I am the grass; I cover all.

Carl Sandburg’s line on the omnipotence of grass is appropriate when one considers that a majority of India’s population depends primarily on grass and its species—wheat, rice, corn, etc.—for sustenance.

But what surprises Bangalore-based photographer Kalyan Varma, 32, is the alarming level of ignorance that shrouds our grasslands. Here is a biome teeming with an abundant variety of fauna—harriers, blackbucks, hyenas, swamp deer—invaded recklessly by extraneous forces ill-informed about the way this everyday ecosystem functions.

A hyena at the Velavadar National Park in Gujarat (Kalyan Varma)


“The forest department still sticks to its primitive policy of protecting resources like trees for timber, a remnant of the imperial past," he says. A report of the task force on grasslands and deserts, appointed by the Planning Commission in 2006, states, “Grasslands are not managed as an ecosystem in their own right by the forest department whose interest lies mainly in trees, not by the agriculture department who are interested in agriculture crops, nor the veterinary department who are concerned with livestock, but not the grass on which livestock depends," and as such grasslands “belong to all, are controlled by none, and they have no godfathers."

Hessarghatta is a classic example of this. The grassland has lately been invaded by trees forced on to its arid ecosystem by an administration intent upon greening the area. “But that’s not the natural system," says Varma. “The animals aren’t used to these trees and cannot survive in this new habitat."

Quite simply, grasslands need to be left alone. The lack of vegetation on these grasslands led the administration to declare them wastelands. However, the fauna in such habitats can prosper only in the environment it has been accustomed to.

“The trouble is that these grasslands are found in patches and don’t occupy vast tracts of land," says Varma. If they did, they would have been brought under a protective umbrella by being declared sanctuaries or national parks. The Kaziranga and Kanha national parks in Assam and Madhya Pradesh, respectively, and the grasslands they shelter, serve as examples. These provide a safe haven for many species of wildlife.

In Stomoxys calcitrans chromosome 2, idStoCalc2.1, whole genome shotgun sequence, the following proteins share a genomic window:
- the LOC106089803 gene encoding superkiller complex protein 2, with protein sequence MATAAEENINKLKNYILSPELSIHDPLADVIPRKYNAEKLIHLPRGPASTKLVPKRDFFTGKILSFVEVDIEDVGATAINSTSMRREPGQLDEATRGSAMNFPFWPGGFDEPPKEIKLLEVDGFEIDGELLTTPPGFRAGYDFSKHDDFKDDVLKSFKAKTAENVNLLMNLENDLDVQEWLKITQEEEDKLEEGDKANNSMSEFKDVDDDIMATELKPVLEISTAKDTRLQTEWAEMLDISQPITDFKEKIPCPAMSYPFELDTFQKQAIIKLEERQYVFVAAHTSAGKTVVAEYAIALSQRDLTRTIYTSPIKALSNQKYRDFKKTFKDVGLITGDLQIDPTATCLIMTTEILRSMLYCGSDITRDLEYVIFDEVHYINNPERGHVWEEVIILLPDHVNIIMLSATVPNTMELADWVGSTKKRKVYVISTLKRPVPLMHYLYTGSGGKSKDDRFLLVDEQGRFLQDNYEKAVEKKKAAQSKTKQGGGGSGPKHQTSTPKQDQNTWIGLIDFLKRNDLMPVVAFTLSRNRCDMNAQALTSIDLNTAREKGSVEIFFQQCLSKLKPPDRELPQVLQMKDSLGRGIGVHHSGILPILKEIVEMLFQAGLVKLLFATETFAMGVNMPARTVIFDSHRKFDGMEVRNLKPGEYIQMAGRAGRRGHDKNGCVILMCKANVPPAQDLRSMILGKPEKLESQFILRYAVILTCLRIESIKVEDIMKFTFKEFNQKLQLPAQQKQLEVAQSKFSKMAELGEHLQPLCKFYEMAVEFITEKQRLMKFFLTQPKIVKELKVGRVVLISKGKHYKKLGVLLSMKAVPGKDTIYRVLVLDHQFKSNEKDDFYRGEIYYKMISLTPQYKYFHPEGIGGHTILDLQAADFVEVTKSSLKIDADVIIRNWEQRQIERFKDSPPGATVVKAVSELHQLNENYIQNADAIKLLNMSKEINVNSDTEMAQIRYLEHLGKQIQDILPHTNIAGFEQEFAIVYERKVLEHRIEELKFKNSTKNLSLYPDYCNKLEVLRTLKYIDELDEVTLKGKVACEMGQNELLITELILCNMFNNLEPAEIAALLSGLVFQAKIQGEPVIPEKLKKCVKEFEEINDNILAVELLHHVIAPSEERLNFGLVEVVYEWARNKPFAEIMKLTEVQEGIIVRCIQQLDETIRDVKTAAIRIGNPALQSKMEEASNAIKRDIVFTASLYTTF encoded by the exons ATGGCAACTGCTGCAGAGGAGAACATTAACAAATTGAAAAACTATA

The sprightly blackbucks of Velavadar, documented extensively by Varma this year, offer a delightful glimpse of the habitat’s fauna. The male, adorned by a pair of spiralling horns, and the female, hornless with a light-coloured coat, jounce across the 34 sq. km expanse of the park. Their unique mating activity, termed lekking, begins with the male marking his territory with its faeces. Called leks, these markings signify the power of the male, with the lek that occupies the centre rendering its owner the most sought after male of them all. This because it has to ward off and jostle with more males to occupy that position. Authority thus established, the females flock to this male, often fighting among themselves to mate with him. “Usually in the animal kingdom, the females have no choice," says Varma. “But here they do. They decide whether to mate or not."

Some of the habitats of these blackbucks, or the hyenas and bustards that call them home, are now threatened by commercial activity such as planting exotic species of trees, building parks and golf courses. “All the forestry projects or anything that sees the grasslands being handed over for alternative land use need to stop," says Varma.

The grass needs to be left to its own devices to flourish, much in the way Sandburg’s poem concludes:

I am the grass/Let me work


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